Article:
An Application of Nash Bargaining to Intellectual Property Negotiations
26 Pages Posted: 11 Sep 2015
Date Written: September 1, 2015
In what follows we propose a solution to a hypothetical bargaining problem that is likely to arise when the owner of an invention, which is assumed to lower the marginal cost of production, negotiates a patent license with producers. We show that, under various assumptions about the downstream market structure, the solution that maximizes the Nash product in a specific market context need not require an even split of the available surplus. This conclusion about the equilibrium allocation of surplus is appropriate whether one adopts the original axiomatic treatment by Nash or the later dynamic non-cooperative bargaining model of Rubinstein and others. Initially, we describe the use of the Nash solution when there is a single patentee negotiating a license with a monopolist producer. We subsequently describe the more-recent Nash-in-Nash bargaining solution of Horn and Wolinsky, assuming there are two downstream rival producers with market power who independently negotiate a non-exclusive license with the patentee. Throughout, we pay particular attention to the complexities of defining disagreement payoffs, properly including attention to their credibility in the sense of Binmore.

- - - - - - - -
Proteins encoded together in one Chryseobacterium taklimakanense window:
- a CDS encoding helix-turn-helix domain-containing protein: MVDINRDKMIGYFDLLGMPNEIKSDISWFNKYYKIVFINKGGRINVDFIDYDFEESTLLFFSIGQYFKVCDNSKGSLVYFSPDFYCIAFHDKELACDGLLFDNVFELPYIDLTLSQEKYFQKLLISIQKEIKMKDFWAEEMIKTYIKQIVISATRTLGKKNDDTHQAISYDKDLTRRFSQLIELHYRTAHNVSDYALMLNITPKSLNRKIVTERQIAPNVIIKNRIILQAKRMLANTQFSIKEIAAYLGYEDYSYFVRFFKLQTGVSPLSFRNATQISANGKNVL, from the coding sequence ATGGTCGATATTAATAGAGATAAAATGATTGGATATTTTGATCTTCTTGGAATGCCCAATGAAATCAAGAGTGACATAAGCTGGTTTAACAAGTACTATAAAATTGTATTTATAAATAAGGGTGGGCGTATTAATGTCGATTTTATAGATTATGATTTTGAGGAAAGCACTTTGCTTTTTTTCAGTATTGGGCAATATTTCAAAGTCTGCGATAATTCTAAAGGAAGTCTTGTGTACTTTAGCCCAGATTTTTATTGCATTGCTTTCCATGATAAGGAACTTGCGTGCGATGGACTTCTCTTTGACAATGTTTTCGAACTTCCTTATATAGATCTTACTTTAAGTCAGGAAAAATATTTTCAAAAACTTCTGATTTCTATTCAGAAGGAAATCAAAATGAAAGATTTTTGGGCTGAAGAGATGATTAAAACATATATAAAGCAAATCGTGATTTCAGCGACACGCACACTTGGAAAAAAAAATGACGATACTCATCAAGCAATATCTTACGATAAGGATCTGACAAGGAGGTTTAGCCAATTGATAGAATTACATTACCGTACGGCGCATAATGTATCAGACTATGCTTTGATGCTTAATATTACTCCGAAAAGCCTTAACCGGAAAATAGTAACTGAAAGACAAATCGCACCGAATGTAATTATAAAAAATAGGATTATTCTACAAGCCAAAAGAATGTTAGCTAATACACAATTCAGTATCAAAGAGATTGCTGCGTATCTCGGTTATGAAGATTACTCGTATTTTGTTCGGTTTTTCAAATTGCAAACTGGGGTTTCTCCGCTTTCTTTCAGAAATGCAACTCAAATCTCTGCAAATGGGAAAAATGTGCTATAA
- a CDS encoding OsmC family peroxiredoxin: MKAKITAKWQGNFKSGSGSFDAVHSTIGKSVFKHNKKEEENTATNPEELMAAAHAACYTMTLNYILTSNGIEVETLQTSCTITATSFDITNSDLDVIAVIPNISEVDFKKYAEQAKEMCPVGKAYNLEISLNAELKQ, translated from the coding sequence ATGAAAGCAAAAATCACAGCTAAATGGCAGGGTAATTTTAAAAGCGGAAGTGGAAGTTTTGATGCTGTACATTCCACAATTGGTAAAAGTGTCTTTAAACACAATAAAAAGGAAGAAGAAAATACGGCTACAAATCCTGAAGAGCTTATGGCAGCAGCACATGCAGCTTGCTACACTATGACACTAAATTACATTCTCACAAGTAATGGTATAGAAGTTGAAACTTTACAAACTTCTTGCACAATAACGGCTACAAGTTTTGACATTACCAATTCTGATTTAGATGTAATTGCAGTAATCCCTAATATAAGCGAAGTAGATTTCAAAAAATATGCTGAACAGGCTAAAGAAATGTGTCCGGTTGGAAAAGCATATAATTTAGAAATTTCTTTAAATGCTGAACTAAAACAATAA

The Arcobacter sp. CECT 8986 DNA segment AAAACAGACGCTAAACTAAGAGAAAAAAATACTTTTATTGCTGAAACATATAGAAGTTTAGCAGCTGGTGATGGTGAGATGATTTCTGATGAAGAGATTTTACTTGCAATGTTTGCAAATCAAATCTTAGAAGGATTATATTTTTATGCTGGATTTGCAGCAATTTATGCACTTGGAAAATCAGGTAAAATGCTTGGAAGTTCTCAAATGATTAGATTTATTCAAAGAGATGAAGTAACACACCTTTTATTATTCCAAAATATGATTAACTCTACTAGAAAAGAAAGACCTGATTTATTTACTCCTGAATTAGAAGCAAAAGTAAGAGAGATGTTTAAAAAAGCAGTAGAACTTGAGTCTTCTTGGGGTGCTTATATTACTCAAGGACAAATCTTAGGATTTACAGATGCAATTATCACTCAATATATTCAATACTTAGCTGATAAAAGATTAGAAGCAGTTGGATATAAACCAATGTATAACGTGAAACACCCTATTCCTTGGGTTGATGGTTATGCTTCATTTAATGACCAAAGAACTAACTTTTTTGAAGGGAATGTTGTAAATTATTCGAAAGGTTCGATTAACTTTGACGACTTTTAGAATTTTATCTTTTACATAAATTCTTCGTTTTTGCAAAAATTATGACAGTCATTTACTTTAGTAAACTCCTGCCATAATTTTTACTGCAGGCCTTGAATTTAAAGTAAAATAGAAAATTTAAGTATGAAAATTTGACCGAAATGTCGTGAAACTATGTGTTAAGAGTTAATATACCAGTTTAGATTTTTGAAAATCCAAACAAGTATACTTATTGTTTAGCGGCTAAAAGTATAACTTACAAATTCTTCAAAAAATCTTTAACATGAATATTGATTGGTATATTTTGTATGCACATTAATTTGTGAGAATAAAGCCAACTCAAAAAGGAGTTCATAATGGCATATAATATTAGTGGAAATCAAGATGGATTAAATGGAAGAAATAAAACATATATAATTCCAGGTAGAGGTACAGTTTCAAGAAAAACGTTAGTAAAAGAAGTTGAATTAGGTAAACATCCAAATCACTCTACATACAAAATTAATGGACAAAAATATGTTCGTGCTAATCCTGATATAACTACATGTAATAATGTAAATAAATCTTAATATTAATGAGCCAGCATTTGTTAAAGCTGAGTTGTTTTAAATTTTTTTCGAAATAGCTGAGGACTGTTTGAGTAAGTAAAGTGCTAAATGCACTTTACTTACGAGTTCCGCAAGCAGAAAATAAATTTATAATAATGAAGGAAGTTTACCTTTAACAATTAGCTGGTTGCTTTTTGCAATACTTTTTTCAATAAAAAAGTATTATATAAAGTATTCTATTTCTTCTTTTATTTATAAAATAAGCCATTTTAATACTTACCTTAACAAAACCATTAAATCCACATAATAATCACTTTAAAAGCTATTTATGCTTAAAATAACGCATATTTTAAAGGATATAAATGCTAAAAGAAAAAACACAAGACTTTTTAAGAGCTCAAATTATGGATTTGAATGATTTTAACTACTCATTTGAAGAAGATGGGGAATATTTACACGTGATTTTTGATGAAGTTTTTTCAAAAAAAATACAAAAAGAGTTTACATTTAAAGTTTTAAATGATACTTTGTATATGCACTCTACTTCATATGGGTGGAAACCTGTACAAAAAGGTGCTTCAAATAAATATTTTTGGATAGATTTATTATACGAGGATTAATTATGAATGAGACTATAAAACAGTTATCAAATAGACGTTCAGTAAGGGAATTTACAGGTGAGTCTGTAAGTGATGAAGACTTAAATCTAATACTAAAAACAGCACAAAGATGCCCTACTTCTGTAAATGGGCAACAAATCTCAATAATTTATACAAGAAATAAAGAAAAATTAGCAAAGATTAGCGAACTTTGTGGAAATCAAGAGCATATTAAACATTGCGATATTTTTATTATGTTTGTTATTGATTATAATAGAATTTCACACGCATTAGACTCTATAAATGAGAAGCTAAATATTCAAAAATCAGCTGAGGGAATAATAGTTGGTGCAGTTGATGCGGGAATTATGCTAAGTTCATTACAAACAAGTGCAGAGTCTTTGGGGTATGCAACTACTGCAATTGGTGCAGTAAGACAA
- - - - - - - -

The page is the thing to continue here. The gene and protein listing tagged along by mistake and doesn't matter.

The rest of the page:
Keywords: Intellectual Property, Hypothetical Negotiations, Nash Bargaining
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